Re: [Results] [RFC PATCH v4 00/40] mm: Memory Power Management

From: Srivatsa S. Bhat
Date: Thu Sep 26 2013 - 09:42:01 EST

On 09/26/2013 07:20 AM, Andi Kleen wrote:
> On Wed, Sep 25, 2013 at 06:21:29PM -0700, Andrew Morton wrote:
>> On Wed, 25 Sep 2013 18:15:21 -0700 Arjan van de Ven <arjan@xxxxxxxxxxxxxxx> wrote:
>>> On 9/25/2013 4:47 PM, Andi Kleen wrote:
>>>>> Also, the changelogs don't appear to discuss one obvious downside: the
>>>>> latency incurred in bringing a bank out of one of the low-power states
>>>>> and back into full operation. Please do discuss and quantify that to
>>>>> the best of your knowledge.
>>>> On Sandy Bridge the memry wakeup overhead is really small. It's on by default
>>>> in most setups today.
>>> btw note that those kind of memory power savings are content-preserving,
>>> so likely a whole chunk of these patches is not actually needed on SNB
>>> (or anything else Intel sells or sold)
>> (head spinning a bit). Could you please expand on this rather a lot?
> As far as I understand there is a range of aggressiveness. You could
> just group memory a bit better (assuming you can sufficiently predict
> the future or have some interface to let someone tell you about it).
> Or you can actually move memory around later to get as low footprint
> as possible.
> This patchkit seems to do both, with the later parts being on the
> aggressive side (move things around)

Yes, that's correct.

Grouping memory at allocation time is achieved using 2 techniques:
- Sorted-buddy allocator (patches 1-15)
- Split-allocator design or a "Region Allocator" as back-end (patches 16-33)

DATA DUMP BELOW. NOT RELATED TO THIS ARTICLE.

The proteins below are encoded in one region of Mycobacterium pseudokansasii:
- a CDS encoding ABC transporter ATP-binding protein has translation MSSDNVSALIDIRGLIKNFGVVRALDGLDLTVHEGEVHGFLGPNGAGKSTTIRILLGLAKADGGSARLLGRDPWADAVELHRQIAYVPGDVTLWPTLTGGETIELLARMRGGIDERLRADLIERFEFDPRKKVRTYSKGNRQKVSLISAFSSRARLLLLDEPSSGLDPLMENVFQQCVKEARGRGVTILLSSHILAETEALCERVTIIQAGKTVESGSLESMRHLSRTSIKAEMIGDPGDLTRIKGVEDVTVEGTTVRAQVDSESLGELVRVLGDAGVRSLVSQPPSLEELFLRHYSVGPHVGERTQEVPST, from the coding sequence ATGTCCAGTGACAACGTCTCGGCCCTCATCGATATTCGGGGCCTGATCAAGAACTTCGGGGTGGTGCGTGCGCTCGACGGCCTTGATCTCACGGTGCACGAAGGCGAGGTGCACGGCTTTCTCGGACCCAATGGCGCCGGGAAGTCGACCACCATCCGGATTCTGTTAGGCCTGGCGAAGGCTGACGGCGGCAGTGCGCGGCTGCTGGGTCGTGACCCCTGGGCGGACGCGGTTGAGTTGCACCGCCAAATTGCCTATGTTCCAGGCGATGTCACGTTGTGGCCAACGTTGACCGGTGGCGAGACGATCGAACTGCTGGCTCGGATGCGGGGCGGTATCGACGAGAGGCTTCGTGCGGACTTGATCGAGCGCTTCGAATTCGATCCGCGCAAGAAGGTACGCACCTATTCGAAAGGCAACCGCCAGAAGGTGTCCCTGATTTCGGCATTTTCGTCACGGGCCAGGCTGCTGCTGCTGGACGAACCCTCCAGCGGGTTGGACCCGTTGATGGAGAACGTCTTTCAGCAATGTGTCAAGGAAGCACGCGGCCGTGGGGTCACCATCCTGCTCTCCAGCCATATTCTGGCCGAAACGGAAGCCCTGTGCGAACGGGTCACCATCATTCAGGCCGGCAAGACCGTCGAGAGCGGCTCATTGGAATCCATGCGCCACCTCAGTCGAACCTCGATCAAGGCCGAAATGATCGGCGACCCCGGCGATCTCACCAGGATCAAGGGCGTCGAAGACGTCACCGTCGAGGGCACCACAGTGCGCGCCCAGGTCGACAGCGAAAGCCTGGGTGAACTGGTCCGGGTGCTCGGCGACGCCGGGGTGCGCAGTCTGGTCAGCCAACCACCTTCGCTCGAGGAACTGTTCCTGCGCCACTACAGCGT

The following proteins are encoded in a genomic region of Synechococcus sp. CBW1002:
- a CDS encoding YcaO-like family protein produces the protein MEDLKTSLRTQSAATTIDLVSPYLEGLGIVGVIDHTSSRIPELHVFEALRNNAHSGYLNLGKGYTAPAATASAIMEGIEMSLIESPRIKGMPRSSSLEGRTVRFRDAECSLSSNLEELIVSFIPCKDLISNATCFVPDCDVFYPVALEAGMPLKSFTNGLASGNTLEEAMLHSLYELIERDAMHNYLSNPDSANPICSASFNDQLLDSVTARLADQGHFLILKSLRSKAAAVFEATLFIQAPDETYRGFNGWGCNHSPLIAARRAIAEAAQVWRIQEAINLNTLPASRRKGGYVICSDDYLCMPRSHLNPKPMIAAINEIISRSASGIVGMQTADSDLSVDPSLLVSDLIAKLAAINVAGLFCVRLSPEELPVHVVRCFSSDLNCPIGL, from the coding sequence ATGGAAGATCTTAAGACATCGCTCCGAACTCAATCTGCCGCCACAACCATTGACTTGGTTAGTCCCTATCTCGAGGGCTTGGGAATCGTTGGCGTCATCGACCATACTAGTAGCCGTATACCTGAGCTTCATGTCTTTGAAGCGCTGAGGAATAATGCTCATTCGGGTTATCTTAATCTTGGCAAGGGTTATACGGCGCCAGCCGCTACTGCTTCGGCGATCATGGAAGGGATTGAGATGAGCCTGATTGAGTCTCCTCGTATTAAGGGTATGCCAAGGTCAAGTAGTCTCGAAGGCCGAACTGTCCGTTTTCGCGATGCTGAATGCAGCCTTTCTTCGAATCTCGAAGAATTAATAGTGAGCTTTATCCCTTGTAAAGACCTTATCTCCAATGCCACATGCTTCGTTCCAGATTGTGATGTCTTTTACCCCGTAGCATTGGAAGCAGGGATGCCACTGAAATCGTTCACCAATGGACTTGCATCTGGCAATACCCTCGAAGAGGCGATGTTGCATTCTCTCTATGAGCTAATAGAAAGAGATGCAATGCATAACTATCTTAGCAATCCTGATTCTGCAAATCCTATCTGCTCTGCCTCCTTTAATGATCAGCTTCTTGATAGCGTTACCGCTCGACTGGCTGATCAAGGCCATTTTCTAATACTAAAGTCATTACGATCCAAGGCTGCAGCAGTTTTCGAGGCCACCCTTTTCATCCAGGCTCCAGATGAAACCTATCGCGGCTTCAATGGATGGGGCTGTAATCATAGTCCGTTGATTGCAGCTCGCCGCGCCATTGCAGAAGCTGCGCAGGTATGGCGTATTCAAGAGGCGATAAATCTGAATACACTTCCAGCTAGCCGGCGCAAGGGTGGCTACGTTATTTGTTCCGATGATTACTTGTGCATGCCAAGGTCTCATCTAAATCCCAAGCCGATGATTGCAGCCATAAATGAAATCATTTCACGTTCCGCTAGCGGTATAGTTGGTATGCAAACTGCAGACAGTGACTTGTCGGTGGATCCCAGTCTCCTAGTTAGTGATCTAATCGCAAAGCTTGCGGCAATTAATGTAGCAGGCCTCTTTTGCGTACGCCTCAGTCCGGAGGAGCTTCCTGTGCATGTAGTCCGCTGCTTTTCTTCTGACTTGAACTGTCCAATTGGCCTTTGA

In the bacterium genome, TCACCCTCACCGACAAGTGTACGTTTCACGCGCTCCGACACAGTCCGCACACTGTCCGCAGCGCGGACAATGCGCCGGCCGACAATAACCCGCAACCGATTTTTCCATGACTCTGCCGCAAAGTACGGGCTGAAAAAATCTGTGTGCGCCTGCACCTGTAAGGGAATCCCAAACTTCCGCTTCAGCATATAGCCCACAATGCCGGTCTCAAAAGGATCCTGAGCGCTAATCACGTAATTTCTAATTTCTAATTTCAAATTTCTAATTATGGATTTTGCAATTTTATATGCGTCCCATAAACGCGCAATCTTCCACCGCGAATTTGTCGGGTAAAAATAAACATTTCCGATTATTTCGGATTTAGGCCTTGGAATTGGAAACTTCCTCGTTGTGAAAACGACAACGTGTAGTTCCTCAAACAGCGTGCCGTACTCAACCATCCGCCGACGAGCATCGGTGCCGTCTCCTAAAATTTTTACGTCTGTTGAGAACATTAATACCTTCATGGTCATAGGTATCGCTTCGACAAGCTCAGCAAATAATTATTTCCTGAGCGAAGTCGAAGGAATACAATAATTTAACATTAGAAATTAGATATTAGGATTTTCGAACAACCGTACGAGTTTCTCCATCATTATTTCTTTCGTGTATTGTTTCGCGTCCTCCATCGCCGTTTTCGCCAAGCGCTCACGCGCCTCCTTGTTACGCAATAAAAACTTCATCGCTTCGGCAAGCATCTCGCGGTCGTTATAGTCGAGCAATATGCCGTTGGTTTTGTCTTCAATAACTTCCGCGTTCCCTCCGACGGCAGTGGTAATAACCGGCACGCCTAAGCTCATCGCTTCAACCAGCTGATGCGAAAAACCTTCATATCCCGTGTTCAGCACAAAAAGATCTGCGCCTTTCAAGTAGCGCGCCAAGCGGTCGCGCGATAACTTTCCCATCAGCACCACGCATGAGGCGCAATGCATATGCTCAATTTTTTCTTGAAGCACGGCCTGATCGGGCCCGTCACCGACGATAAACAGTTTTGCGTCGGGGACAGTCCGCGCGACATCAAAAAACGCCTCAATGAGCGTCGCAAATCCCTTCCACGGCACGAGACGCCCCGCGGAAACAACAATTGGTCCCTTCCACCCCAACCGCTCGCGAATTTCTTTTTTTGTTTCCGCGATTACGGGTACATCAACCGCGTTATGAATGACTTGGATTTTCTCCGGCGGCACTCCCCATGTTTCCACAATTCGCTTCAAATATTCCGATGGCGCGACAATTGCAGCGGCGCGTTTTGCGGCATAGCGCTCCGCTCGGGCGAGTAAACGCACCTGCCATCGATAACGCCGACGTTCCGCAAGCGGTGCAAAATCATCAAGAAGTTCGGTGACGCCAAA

The aggressive/opportunistic page movement or reclaim is achieved using:
- Targeted region evacuation mechanism (patches 34-40)

Apart from being individually beneficial, the first 2 techniques influence
the Linux MM in such a way that it tremendously improves the yield/benefit
of the targeted compaction as well :-)

[ Its due to the avoidance of fragmentation of allocations pertaining to
_different_ migratetypes within a single memory region. By keeping each memory
region homogeneous with respect to the type of allocation, targeted compaction
becomes much more effective, since for example, we won't have cases where a
stubborn unmovable page will end up disrupting the region-evac attempt of a
region which has mostly movable/reclaimable allocations. ]

> If you had non content preserving memory saving you would
> need to be aggressive as you couldn't afford any mistakes.
> If you had very slow wakeup you also couldn't afford mistakes,
> as those could cost a lot of time.
> On SandyBridge is not slow and it's preserving, so some mistakes are ok.
> But being aggressive (so move things around) may still help you saving
> more power -- i guess only benchmarks can tell. It's a trade off between
> potential gain and potential worse case performance regression.
> It may also depend on the workload.

True, but we get better consolidation ratios than mainline even without
getting too aggressive. For example, the v3 of this patchset didn't have
the targeted compaction logic, and still it was able to show up to around
120 free-regions at the end of test run.

This version of the patchset with the added aggressive logic (targeted
compaction) makes it only better: the free-regions number comes up to 202.

> At least right now the numbers seem to be positive.


Srivatsa S. Bhat

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